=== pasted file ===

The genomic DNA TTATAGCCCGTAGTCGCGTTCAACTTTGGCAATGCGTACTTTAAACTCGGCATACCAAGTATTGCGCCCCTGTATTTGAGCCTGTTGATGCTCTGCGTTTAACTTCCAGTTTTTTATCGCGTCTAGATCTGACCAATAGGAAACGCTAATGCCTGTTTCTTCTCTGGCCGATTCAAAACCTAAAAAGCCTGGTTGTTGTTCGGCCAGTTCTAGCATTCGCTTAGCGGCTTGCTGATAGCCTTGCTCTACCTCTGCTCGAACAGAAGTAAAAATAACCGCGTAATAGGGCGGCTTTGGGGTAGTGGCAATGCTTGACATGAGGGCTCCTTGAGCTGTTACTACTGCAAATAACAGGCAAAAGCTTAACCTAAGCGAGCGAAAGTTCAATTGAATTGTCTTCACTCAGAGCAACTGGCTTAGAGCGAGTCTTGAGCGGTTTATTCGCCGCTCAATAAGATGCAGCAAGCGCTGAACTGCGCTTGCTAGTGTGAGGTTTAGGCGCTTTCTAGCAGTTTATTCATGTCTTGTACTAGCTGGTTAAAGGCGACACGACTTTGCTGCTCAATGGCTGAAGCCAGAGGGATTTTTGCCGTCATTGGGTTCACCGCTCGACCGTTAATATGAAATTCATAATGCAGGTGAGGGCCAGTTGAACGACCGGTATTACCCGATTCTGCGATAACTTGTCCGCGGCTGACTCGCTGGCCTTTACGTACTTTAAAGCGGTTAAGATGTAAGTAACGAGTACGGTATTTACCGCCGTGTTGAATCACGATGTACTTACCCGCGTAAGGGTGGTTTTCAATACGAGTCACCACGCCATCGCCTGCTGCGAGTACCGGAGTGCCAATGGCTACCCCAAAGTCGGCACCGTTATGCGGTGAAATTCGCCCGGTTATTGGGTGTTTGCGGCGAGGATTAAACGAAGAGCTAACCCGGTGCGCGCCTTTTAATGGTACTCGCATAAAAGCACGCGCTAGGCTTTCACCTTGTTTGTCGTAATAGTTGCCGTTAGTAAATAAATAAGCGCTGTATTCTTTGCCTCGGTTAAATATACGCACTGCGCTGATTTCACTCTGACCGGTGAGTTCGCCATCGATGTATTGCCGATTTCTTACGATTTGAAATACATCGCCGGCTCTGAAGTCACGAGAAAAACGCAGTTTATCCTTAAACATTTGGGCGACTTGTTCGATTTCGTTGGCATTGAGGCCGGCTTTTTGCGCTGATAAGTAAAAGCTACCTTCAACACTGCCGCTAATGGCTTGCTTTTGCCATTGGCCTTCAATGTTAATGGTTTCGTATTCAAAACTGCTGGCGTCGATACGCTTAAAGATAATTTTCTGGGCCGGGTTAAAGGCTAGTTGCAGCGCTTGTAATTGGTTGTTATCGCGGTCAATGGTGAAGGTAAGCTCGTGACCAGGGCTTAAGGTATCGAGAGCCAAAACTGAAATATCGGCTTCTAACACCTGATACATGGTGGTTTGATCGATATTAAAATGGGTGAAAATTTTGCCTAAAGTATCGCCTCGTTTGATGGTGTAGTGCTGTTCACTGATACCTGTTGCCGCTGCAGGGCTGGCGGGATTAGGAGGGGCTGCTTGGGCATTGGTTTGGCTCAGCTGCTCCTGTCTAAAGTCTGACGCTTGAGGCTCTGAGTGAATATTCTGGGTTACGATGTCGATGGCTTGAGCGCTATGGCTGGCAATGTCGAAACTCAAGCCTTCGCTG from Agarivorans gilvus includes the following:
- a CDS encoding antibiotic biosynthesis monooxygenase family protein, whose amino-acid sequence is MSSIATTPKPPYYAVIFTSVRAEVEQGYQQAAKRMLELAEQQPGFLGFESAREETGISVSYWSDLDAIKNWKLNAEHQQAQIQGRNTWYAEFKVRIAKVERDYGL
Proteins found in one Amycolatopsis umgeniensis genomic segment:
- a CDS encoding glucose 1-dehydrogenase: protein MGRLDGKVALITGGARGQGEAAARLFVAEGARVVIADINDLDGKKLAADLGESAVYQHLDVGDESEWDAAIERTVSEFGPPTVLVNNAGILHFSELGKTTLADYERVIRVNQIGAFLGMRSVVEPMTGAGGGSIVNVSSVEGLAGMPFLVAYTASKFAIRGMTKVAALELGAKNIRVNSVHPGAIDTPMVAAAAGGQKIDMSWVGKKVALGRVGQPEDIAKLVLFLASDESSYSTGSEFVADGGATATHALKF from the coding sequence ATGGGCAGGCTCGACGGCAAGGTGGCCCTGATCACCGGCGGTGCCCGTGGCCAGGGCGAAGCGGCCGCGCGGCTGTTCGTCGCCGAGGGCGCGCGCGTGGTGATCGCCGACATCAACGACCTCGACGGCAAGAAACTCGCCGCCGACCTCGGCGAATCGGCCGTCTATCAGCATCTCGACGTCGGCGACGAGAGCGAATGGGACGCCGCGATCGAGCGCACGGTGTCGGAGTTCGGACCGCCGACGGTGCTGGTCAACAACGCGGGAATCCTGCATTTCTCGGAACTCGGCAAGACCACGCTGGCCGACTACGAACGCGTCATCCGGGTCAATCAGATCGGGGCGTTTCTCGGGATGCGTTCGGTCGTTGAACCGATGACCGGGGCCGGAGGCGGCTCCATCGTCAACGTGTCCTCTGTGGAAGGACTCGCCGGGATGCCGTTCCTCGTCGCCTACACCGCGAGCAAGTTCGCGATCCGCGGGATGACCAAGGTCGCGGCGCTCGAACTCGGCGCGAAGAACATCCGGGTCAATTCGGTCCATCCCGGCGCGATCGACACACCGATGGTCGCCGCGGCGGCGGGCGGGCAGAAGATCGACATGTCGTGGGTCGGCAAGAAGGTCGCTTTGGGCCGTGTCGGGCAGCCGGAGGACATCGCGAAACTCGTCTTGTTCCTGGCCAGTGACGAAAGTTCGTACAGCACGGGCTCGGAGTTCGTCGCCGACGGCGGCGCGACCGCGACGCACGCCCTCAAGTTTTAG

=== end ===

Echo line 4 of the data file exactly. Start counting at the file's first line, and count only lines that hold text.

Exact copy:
- a CDS encoding glucose 1-dehydrogenase: protein MGRLDGKVALITGGARGQGEAAARLFVAEGARVVIADINDLDGKKLAADLGESAVYQHLDVGDESEWDAAIERTVSEFGPPTVLVNNAGILHFSELGKTTLADYERVIRVNQIGAFLGMRSVVEPMTGAGGGSIVNVSSVEGLAGMPFLVAYTASKFAIRGMTKVAALELGAKNIRVNSVHPGAIDTPMVAAAAGGQKIDMSWVGKKVALGRVGQPEDIAKLVLFLASDESSYSTGSEFVADGGATATHALKF from the coding sequence ATGGGCAGGCTCGACGGCAAGGTGGCCCTGATCACCGGCGGTGCCCGTGGCCAGGGCGAAGCGGCCGCGCGGCTGTTCGTCGCCGAGGGCGCGCGCGTGGTGATCGCCGACATCAACGACCTCGACGGCAAGAAACTCGCCGCCGACCTCGGCGAATCGGCCGTCTATCAGCATCTCGACGTCGGCGACGAGAGCGAATGGGACGCCGCGATCGAGCGCACGGTGTCGGAGTTCGGACCGCCGACGGTGCTGGTCAACAACGCGGGAATCCTGCATTTCTCGGAACTCGGCAAGACCACGCTGGCCGACTACGAACGCGTCATCCGGGTCAATCAGATCGGGGCGTTTCTCGGGATGCGTTCGGTCGTTGAACCGATGACCGGGGCCGGAGGCGGCTCCATCGTCAACGTGTCCTCTGTGGAAGGACTCGCCGGGATGCCGTTCCTCGTCGCCTACACCGCGAGCAAGTTCGCGATCCGCGGGATGACCAAGGTCGCGGCGCTCGAACTCGGCGCGAAGAACATCCGGGTCAATTCGGTCCATCCCGGCGCGATCGACACACCGATGGTCGCCGCGGCGGCGGGCGGGCAGAAGATCGACATGTCGTGGGTCGGCAAGAAGGTCGCTTTGGGCCGTGTCGGGCAGCCGGAGGACATCGCGAAACTCGTCTTGTTCCTGGCCAGTGACGAAAGTTCGTACAGCACGGGCTCGGAGTTCGTCGCCGACGGCGGCGCGACCGCGACGCACGCCCTCAAGTTTTAG